John Carradine

House of Frankenstein

Universal’s House of Frankenstein sees Boris Karloff as a mad scientist hiring Dracula as a hit man, attempting to cure the Wolf Man and restart the Frankenstein monster. All while J. Carrol Naish’s hunchback is trying to bonk a gypsy girl who’s in love with the werewolf. While the nutty story can be entertaining, this 1944 film’s downfall is its contrived plot and structure. 4/10

Return of the Ape Man

This 1944 faux-sequel to Monogram’s The Ape Man marked the end of Bela Lugosi’s stint at the Poverty Row studio. Here he is joined by a good cast and a seasoned director who nonetheless fail to bring life to this illogical “thawed-out-cave-man” yarn. It is better than its predecessor, though.  3/10

The Invisible Man’s Revenge

The fifth and final instalment in Universal’s Invisible Man Franchise was released in 1944 and treads familiar ground as an escapee turns invisible in order to exact revenge on his wrong-doers. John Carradine is delicious as the nutty scientist, scream queen Evelyn Ankers is underused and Jon Hall returns as the invisible menace for a second time. A messy script is saved by quality filmmaking. 5/10

Jungle Woman

Acquanetta the Ape Woman returns in a 1944 sequel to Universal’s Captive Wild Woman. The first 20 minutes go by in flashbacks from the original picture, before the wild woman is resurrected and goes ape, off-screen, in a mental asylum. An ill-conceived and clumsy effort, this is a monster movie without a monster, trying feebly to emulate Val Lewton’s Cat People. 3/10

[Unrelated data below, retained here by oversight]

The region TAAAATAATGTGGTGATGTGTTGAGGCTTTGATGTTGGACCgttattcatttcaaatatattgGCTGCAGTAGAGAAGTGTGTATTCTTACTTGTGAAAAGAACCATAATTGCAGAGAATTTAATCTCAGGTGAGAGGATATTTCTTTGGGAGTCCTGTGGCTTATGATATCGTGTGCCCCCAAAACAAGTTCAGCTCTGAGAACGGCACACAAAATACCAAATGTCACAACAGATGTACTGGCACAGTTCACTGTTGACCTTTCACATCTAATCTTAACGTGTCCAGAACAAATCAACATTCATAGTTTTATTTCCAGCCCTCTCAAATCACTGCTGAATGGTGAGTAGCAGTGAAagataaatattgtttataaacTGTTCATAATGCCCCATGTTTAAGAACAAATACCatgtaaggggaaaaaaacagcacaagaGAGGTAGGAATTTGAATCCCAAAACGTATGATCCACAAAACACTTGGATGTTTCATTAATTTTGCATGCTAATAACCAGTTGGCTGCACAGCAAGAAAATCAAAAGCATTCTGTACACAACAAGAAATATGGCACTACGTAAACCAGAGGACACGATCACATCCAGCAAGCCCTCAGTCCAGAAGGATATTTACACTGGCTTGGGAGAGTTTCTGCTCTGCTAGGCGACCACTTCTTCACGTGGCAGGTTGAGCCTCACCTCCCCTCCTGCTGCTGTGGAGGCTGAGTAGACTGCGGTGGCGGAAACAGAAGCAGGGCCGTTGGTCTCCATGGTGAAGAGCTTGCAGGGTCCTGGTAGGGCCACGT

Voodoo Man

Horror icons George Zucco and John Carradine join Bela Lugosi in his last film at Poverty Row studio Monogram, for one of the most bizarrely funny so-bad-it’s-good sci-fi horror films of the forties. Unfortunately giggles aren’t enough to lift this film out of the ruts, although it is a must-watch for the wonderful Voodoo seances with Carradine and Zucco immensely enjoying the insanity of it all. 2/10

Revenge of the Zombies

A good black supporting cast led by comedian Mantan Moreland saves this 1943 film, directed by The Day of the Triffids director Steve Sekely. John Carradine sleepwalks through his second outing as a mad scientist, this time creating zombies out of his staff and even his own wife. The white heroes of the movie are really just killing time between Moreland’s comedy skits. 4/10.

Captive Wild Woman

Director Edward Dmytryk cuts and pastes together a surprisingly coherent and enjoyable tale of a gorilla being turned into a woman by a nutty John Carradine in his first mad scientist role. The 1943 film made the mysterious Acquanetta an over-night star, and garnered two sequels, despite the fact that one third of the movie is reused footage from an old lion-taming film. 5/10